Oncology nurses in the control group were given a list of reputable websites on physical activity and cancer. The learning modules group completed 6 online learning modules. The modules included quizzes on physical activity for cancer survivors, general physical activity principles, and motivational interviewing. The Canadian researchers examined how many cancer survivors were counseled and self-efficacy for physical activity counseling. They also assessed knowledge of physical activity, and perceived barriers and benefits of physical activity counseling.

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Online learning interventions previously have been found to be effective for improving oncology nurses’ counseling skills for addressing spiritual counseling and pain management. However, changing nurses’ behaviors related to pain assessment and spiritual counseling may be different than changing their behaviors as they relate to physical activity counseling, according to the authors.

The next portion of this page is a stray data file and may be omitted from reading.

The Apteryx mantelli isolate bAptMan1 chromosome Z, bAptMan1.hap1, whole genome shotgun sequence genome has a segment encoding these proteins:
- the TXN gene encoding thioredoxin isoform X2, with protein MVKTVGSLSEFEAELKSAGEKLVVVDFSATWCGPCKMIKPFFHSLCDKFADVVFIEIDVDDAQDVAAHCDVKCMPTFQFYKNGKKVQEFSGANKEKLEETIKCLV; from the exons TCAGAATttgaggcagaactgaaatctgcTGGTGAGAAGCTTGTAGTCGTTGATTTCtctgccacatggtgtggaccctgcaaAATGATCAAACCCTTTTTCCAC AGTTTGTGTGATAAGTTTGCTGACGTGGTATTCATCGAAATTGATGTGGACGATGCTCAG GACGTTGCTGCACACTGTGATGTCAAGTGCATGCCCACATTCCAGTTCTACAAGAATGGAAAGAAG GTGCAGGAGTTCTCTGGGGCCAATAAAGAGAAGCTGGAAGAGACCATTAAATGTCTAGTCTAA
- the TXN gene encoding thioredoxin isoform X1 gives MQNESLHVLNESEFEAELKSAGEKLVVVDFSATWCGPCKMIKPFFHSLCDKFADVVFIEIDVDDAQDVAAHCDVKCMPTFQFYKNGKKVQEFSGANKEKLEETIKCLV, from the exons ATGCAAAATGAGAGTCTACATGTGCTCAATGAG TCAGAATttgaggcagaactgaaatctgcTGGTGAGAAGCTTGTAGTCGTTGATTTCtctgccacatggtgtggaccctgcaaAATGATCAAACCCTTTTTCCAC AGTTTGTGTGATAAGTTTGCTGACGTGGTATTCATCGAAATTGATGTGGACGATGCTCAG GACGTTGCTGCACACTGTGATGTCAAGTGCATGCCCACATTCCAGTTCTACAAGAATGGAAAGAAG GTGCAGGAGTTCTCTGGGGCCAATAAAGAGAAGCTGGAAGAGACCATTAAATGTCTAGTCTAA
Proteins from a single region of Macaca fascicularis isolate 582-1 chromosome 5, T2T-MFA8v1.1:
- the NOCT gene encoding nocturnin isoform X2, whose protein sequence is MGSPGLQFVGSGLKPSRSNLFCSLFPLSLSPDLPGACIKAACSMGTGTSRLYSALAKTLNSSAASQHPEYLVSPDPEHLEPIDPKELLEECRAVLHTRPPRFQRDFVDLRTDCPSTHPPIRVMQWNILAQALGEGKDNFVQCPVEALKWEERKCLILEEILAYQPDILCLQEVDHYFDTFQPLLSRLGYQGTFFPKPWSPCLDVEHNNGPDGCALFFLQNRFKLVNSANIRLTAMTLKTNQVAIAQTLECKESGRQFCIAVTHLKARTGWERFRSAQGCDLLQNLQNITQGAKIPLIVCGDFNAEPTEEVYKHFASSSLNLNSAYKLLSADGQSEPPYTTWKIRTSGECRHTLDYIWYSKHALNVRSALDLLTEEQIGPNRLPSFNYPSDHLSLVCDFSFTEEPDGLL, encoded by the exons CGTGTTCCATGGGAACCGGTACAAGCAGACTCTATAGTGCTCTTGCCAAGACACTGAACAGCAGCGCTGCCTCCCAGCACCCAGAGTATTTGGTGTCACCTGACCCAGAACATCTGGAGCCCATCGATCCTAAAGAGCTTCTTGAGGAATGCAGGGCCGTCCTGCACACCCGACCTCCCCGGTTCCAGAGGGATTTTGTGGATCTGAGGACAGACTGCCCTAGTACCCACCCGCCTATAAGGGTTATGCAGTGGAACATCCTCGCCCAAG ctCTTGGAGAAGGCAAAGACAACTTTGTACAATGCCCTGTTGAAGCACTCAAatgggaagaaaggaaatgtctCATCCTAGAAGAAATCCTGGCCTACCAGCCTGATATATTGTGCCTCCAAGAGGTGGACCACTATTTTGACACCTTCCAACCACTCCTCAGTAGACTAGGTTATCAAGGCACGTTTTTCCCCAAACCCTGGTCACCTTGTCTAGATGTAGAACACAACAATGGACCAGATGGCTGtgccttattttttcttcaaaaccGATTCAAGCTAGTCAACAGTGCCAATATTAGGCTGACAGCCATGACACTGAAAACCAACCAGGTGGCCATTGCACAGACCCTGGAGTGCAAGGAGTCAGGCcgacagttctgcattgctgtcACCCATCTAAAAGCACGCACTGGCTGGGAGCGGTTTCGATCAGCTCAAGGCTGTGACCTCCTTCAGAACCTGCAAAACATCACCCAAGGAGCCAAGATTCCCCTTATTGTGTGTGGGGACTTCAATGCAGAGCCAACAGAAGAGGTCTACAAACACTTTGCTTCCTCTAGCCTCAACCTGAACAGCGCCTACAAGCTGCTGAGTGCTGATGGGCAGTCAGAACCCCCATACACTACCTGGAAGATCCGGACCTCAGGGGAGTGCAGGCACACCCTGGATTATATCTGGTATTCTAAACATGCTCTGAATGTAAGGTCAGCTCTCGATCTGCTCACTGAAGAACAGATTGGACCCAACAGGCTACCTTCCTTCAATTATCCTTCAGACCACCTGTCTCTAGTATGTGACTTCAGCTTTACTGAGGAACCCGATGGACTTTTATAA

Counseling patients about physical activity may require more complex interactions. The researchers theorize that cultural attitudes about physical activity may be important factors in counseling. Addressing workplace culture and what priority it places on physical education counseling may also be necessary.

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“This is an important topic that nurses should discuss with cancer survivors as it can lead to better rehabilitation after cancer treatment and it may lead to improved overall health for the patient. However, this may not always be a topic that comes first when we are educating patients, but should be an important part of our teaching after treatment and when thinking about survivorship. Nurses may feel that they have too many competing tasks to complete with patients,” said McDannald.